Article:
Senior Citizen's Guide digital books
Senior Citizen's Guide to Chicago

Is Your Community Age Friendly?

The majority of older adults prefer to remain in their own home as they age.  Even those who expect to move plan to remain within the community where they raised a family, have friends, belong to a church, and know the businesses.

While seniors are expecting to stay put, many communities may find that they are unprepared for the large number of older adults that are, and will be living in their communities.

Not only are people living longer, but their numbers are increasing.  During the 18-year period from 1946 through 1964 there were 77 million children born, and the first wave of this baby boomer generation turned 60 in 2006.  The aging of the population is expected to impact virtually every community within the U.S. throughout the next 40 to 50 years; whether urban, suburban or rural.

Along with the increase in the aging population there has been a growing demand to develop communities that enable older adults to live independently, participate in and contribute more fully to community life.   Age friendly communities provide access to health and human services, make it easy for older adults to get around, provide varied and affordable housing options, promote civic engagement and lifelong learning, ensure the safety and security of their residents, and promote workforce and economic development opportunities.

Age friendly initiatives can range from a single project which targets a specific community need, to comprehensive efforts that address a broad range of issues. In the process of implementing age friendly initiatives, many are discovering that it benefits residents of all ages and adds to the vitality of their communities.  Unfortunately, not all communities are on track for an aging population.

A recent study completed by the National Association of Area Agencies on Aging states that "over half of America's communities have not begun to prepare for the rapid aging of the population. Overall, programs, planning and policies that address the needs of an increasing number of older adults do not appear to be happening at a level that reflects need."  According to the report, The Maturing of America: Getting Communities on Track for an Aging Population, less than half (46%) of communities have started planning efforts and even fewer (44%) have created advisory groups or councils to engage older adults in determining the community need.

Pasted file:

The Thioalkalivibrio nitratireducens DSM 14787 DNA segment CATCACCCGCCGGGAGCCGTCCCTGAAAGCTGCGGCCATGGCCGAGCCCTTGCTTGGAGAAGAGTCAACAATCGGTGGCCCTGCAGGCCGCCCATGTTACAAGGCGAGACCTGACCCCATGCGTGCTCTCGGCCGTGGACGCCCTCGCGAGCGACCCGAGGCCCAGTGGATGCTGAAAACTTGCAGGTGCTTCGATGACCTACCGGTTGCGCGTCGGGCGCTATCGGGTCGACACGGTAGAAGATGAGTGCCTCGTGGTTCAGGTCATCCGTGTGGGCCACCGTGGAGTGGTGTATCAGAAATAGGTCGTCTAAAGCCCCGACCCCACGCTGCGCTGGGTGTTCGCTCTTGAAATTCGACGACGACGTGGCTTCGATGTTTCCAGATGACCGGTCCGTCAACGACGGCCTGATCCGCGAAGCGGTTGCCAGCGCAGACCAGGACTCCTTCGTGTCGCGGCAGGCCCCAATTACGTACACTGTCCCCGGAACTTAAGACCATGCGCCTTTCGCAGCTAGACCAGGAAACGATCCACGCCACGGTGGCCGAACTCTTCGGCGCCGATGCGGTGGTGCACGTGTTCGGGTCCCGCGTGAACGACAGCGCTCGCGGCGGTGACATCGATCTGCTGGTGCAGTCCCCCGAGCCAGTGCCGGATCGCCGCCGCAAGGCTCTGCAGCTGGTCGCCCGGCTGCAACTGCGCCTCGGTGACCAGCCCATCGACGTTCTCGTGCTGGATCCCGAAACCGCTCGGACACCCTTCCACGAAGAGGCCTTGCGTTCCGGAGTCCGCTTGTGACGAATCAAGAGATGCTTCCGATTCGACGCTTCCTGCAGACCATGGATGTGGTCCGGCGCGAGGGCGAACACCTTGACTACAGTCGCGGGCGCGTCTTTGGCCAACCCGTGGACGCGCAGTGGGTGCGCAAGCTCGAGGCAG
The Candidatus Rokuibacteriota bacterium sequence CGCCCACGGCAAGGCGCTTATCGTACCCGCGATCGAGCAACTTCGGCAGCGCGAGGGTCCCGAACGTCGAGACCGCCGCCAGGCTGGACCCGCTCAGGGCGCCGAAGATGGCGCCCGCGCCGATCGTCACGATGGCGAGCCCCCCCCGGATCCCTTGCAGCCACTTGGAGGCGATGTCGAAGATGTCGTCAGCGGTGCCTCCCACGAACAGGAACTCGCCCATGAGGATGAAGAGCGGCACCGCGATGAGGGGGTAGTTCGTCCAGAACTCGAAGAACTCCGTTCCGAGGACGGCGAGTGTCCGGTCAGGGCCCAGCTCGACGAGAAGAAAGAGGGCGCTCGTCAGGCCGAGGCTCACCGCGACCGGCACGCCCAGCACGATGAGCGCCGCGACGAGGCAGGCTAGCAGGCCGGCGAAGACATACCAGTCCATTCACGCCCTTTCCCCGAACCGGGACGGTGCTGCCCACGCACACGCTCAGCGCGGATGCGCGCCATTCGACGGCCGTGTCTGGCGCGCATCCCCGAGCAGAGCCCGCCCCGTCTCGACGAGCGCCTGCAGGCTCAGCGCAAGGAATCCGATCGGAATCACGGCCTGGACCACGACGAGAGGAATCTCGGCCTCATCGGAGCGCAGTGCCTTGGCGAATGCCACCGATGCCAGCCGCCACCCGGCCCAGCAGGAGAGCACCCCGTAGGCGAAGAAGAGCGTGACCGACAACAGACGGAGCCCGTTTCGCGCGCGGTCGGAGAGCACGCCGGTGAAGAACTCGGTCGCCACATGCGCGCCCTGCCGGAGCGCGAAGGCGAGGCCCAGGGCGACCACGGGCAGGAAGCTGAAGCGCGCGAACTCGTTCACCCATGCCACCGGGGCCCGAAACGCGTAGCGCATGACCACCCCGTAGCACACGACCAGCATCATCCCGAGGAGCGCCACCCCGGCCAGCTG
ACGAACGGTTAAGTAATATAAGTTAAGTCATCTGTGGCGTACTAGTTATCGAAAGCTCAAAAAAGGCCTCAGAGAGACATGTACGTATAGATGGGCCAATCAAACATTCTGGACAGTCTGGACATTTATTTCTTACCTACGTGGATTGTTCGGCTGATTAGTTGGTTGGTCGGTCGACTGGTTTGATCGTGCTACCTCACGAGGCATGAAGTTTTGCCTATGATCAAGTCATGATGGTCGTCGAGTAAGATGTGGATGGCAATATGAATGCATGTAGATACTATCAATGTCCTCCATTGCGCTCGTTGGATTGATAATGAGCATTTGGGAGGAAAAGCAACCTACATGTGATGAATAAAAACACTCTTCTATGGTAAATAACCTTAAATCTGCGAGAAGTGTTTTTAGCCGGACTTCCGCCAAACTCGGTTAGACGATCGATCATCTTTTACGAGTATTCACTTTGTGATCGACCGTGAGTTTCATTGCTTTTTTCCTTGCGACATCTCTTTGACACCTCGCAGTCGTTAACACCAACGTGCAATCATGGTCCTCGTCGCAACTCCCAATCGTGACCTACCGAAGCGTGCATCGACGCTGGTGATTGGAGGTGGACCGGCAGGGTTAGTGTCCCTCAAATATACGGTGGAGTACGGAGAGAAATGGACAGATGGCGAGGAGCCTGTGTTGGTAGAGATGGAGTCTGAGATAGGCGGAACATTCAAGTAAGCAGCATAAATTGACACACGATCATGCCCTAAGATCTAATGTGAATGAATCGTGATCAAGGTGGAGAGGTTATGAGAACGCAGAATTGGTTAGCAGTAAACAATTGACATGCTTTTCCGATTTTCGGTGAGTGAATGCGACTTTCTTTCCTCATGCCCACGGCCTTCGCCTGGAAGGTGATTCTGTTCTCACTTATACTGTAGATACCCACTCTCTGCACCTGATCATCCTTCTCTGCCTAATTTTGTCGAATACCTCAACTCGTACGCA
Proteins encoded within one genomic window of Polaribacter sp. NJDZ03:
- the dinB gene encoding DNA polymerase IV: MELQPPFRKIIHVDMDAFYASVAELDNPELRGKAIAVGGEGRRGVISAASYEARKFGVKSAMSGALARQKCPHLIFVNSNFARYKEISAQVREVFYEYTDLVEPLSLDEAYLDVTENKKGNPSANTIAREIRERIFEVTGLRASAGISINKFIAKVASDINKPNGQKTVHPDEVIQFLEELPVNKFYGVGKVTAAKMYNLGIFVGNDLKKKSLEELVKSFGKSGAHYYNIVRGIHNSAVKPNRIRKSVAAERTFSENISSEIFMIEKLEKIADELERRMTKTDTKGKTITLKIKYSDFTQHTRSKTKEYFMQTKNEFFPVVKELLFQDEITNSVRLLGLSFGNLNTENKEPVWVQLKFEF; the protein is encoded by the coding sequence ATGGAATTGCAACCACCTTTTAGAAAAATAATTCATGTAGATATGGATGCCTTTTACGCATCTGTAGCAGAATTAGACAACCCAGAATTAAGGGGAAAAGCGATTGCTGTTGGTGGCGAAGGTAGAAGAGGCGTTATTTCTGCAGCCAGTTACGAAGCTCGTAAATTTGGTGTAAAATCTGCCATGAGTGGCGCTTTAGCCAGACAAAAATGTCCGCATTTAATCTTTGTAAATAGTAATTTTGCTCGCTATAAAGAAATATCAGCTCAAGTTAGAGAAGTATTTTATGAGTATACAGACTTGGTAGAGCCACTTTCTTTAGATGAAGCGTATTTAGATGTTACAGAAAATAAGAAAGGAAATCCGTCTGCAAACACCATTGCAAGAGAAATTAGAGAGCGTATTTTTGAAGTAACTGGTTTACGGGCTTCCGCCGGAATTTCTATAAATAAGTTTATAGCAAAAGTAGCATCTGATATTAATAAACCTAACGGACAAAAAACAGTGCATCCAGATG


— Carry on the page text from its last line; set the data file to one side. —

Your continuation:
The Illinois Association of Area Agencies on Aging hopes to change that.  They have submitted a resolution to the state legislature that would initiate a 3-year, statewide age friendly assessment and community planning process, beginning in 2008.

"We will be working with 45 Illinois communities to assess where they are, and to support the process that they take to plan age friendly activities," said Lucia West Jones, president of the Illinois Association of Area Agencies on Aging.  "With the support of the Department on Aging and the 13 local area agencies in Illinois, we will be helping folks to establish relationships that may or may not exist, but don't often exist to the level that is needed," added Jones.  The assessment process will culminate in a report to the state legislature about the findings, and the projects that were implemented in the 45 communities.